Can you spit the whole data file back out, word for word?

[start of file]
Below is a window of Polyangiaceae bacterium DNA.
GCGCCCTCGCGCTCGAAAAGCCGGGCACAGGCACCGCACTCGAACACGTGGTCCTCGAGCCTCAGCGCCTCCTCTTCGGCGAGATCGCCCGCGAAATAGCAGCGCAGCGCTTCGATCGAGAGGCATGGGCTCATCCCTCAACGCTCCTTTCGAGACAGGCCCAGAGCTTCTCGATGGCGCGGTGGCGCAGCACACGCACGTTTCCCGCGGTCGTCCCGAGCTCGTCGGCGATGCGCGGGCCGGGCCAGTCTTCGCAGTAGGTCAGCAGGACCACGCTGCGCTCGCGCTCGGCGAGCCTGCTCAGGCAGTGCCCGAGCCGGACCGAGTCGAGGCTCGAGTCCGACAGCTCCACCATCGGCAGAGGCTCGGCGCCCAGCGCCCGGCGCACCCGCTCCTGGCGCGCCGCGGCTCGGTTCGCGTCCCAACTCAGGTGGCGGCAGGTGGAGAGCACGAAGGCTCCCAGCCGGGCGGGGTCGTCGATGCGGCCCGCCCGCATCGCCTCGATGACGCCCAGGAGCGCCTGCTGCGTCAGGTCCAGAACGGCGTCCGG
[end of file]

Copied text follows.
Below is a window of Polyangiaceae bacterium DNA.
GCGCCCTCGCGCTCGAAAAGCCGGGCACAGGCACCGCACTCGAACACGTGGTCCTCGAGCCTCAGCGCCTCCTCTTCGGCGAGATCGCCCGCGAAATAGCAGCGCAGCGCTTCGATCGAGAGGCATGGGCTCATCCCTCAACGCTCCTTTCGAGACAGGCCCAGAGCTTCTCGATGGCGCGGTGGCGCAGCACACGCACGTTTCCCGCGGTCGTCCCGAGCTCGTCGGCGATGCGCGGGCCGGGCCAGTCTTCGCAGTAGGTCAGCAGGACCACGCTGCGCTCGCGCTCGGCGAGCCTGCTCAGGCAGTGCCCGAGCCGGACCGAGTCGAGGCTCGAGTCCGACAGCTCCACCATCGGCAGAGGCTCGGCGCCCAGCGCCCGGCGCACCCGCTCCTGGCGCGCCGCGGCTCGGTTCGCGTCCCAACTCAGGTGGCGGCAGGTGGAGAGCACGAAGGCTCCCAGCCGGGCGGGGTCGTCGATGCGGCCCGCCCGCATCGCCTCGATGACGCCCAGGAGCGCCTGCTGCGTCAGGTCCAGAACGGCGTCCGG